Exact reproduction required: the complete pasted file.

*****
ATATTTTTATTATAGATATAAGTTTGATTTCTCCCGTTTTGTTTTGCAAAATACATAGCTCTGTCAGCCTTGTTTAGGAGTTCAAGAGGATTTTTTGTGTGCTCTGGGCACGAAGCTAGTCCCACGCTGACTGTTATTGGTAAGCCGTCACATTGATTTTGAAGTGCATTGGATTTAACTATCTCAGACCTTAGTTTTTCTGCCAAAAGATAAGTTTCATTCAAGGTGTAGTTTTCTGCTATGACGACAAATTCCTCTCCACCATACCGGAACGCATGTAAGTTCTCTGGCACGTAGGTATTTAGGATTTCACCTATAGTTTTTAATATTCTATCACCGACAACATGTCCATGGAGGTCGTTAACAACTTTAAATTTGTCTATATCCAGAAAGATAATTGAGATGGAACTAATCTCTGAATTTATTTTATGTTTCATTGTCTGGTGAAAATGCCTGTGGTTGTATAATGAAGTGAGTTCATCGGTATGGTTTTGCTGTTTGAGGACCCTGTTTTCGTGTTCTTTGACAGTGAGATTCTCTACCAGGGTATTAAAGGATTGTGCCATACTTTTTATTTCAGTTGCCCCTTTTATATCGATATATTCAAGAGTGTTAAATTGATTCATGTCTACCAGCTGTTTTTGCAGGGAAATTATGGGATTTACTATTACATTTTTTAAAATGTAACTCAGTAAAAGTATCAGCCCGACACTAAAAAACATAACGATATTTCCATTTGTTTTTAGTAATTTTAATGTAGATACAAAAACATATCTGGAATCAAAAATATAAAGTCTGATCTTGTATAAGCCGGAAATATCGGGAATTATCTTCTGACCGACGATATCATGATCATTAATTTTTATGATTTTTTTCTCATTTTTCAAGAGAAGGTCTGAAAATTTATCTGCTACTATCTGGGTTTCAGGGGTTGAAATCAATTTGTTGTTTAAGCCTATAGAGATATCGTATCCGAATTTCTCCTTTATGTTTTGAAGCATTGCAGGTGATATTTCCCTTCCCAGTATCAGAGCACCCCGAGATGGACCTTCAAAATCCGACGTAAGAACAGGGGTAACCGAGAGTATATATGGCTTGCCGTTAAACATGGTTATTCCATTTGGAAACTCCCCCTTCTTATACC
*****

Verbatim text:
ATATTTTTATTATAGATATAAGTTTGATTTCTCCCGTTTTGTTTTGCAAAATACATAGCTCTGTCAGCCTTGTTTAGGAGTTCAAGAGGATTTTTTGTGTGCTCTGGGCACGAAGCTAGTCCCACGCTGACTGTTATTGGTAAGCCGTCACATTGATTTTGAAGTGCATTGGATTTAACTATCTCAGACCTTAGTTTTTCTGCCAAAAGATAAGTTTCATTCAAGGTGTAGTTTTCTGCTATGACGACAAATTCCTCTCCACCATACCGGAACGCATGTAAGTTCTCTGGCACGTAGGTATTTAGGATTTCACCTATAGTTTTTAATATTCTATCACCGACAACATGTCCATGGAGGTCGTTAACAACTTTAAATTTGTCTATATCCAGAAAGATAATTGAGATGGAACTAATCTCTGAATTTATTTTATGTTTCATTGTCTGGTGAAAATGCCTGTGGTTGTATAATGAAGTGAGTTCATCGGTATGGTTTTGCTGTTTGAGGACCCTGTTTTCGTGTTCTTTGACAGTGAGATTCTCTACCAGGGTATTAAAGGATTGTGCCATACTTTTTATTTCAGTTGCCCCTTTTATATCGATATATTCAAGAGTGTTAAATTGATTCATGTCTACCAGCTGTTTTTGCAGGGAAATTATGGGATTTACTATTACATTTTTTAAAATGTAACTCAGTAAAAGTATCAGCCCGACACTAAAAAACATAACGATATTTCCATTTGTTTTTAGTAATTTTAATGTAGATACAAAAACATATCTGGAATCAAAAATATAAAGTCTGATCTTGTATAAGCCGGAAATATCGGGAATTATCTTCTGACCGACGATATCATGATCATTAATTTTTATGATTTTTTTCTCATTTTTCAAGAGAAGGTCTGAAAATTTATCTGCTACTATCTGGGTTTCAGGGGTTGAAATCAATTTGTTGTTTAAGCCTATAGAGATATCGTATCCGAATTTCTCCTTTATGTTTTGAAGCATTGCAGGTGATATTTCCCTTCCCAGTATCAGAGCACCCCGAGATGGACCTTCAAAATCCGACGTAAGAACAGGGGTAACCGAGAGTATATATGGCTTGCCGTTAAACATGGTTATTCCATTTGGAAACTCCCCCTTCTTATACC